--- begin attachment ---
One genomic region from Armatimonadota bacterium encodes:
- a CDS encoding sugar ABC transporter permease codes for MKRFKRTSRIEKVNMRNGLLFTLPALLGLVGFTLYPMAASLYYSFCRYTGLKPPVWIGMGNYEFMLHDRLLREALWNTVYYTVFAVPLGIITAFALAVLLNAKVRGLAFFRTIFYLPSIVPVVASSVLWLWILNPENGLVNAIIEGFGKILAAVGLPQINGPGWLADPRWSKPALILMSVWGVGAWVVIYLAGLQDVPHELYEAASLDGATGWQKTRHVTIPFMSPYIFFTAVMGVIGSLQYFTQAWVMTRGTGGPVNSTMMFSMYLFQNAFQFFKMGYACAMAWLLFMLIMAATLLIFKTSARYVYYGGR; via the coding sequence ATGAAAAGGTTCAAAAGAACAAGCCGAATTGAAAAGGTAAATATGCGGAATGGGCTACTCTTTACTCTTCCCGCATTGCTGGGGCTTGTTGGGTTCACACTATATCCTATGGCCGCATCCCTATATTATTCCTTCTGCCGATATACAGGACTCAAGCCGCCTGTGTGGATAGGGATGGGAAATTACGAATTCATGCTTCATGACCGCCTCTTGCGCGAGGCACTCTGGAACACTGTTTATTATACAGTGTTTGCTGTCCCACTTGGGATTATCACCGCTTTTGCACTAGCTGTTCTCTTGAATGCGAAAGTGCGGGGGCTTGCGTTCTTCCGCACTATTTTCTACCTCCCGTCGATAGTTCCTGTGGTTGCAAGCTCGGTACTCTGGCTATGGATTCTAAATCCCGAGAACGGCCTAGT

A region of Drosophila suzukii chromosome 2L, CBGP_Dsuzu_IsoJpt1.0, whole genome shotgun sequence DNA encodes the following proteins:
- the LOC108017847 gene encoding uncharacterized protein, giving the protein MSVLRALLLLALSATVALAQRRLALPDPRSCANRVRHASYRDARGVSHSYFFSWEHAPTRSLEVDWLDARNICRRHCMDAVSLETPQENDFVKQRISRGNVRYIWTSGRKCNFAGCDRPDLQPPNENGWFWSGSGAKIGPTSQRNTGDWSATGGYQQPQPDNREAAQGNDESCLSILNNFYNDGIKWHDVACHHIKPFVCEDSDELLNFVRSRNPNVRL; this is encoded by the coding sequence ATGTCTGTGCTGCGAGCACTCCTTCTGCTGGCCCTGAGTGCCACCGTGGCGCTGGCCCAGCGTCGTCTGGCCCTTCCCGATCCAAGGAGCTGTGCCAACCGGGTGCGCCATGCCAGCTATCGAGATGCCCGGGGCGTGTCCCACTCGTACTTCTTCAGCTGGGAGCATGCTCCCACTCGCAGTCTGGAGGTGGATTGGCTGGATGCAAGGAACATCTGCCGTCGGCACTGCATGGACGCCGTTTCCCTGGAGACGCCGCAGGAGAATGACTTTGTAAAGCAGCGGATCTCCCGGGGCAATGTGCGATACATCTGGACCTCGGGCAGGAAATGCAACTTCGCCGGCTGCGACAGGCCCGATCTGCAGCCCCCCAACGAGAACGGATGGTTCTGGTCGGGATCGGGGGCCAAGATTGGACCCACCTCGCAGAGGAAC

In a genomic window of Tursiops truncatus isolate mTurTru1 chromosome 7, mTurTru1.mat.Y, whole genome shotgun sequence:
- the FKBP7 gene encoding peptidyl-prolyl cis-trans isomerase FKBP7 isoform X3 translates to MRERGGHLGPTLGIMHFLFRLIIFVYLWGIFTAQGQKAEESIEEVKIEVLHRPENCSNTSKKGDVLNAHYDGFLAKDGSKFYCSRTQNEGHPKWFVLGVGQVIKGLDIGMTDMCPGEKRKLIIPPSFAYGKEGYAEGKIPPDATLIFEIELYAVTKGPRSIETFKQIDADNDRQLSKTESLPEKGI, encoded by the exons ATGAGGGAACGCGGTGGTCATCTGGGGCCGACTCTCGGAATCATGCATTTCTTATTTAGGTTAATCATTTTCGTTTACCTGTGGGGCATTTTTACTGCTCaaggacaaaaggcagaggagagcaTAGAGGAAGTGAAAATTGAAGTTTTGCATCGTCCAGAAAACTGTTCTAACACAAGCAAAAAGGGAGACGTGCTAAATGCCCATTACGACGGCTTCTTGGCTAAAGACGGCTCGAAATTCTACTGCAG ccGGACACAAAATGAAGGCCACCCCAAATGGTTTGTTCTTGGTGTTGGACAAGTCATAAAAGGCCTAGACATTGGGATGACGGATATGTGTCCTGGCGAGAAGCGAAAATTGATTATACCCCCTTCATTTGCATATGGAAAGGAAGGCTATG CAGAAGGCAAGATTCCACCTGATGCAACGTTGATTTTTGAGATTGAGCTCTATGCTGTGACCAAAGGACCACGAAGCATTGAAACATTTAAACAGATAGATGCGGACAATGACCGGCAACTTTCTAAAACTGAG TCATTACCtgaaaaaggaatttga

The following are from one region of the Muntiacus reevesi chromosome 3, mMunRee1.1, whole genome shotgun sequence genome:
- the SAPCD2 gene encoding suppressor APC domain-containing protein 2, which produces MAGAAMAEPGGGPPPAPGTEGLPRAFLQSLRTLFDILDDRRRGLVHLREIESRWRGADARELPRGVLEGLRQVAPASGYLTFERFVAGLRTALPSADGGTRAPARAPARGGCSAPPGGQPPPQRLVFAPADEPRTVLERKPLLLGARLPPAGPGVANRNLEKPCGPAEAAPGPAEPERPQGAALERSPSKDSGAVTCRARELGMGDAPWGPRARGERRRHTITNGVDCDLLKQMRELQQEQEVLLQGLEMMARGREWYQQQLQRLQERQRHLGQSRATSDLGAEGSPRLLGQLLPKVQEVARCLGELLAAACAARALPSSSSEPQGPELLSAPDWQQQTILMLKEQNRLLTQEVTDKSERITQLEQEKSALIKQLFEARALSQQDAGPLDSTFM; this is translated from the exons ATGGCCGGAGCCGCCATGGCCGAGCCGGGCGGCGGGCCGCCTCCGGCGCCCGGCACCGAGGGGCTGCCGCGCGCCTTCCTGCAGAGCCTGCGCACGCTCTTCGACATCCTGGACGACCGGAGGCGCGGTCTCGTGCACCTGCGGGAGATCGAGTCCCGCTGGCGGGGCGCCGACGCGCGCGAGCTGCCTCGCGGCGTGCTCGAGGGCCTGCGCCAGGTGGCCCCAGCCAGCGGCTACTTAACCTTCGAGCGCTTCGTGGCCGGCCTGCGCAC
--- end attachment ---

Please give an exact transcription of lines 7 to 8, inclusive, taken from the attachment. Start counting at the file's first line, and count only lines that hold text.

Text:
The following are from one region of the Muntiacus reevesi chromosome 3, mMunRee1.1, whole genome shotgun sequence genome:
- the SAPCD2 gene encoding suppressor APC domain-containing protein 2, which produces MAGAAMAEPGGGPPPAPGTEGLPRAFLQSLRTLFDILDDRRRGLVHLREIESRWRGADARELPRGVLEGLRQVAPASGYLTFERFVAGLRTALPSADGGTRAPARAPARGGCSAPPGGQPPPQRLVFAPADEPRTVLERKPLLLGARLPPAGPGVANRNLEKPCGPAEAAPGPAEPERPQGAALERSPSKDSGAVTCRARELGMGDAPWGPRARGERRRHTITNGVDCDLLKQMRELQQEQEVLLQGLEMMARGREWYQQQLQRLQERQRHLGQSRATSDLGAEGSPRLLGQLLPKVQEVARCLGELLAAACAARALPSSSSEPQGPELLSAPDWQQQTILMLKEQNRLLTQEVTDKSERITQLEQEKSALIKQLFEARALSQQDAGPLDSTFM; this is translated from the exons ATGGCCGGAGCCGCCATGGCCGAGCCGGGCGGCGGGCCGCCTCCGGCGCCCGGCACCGAGGGGCTGCCGCGCGCCTTCCTGCAGAGCCTGCGCACGCTCTTCGACATCCTGGACGACCGGAGGCGCGGTCTCGTGCACCTGCGGGAGATCGAGTCCCGCTGGCGGGGCGCCGACGCGCGCGAGCTGCCTCGCGGCGTGCTCGAGGGCCTGCGCCAGGTGGCCCCAGCCAGCGGCTACTTAACCTTCGAGCGCTTCGTGGCCGGCCTGCGCAC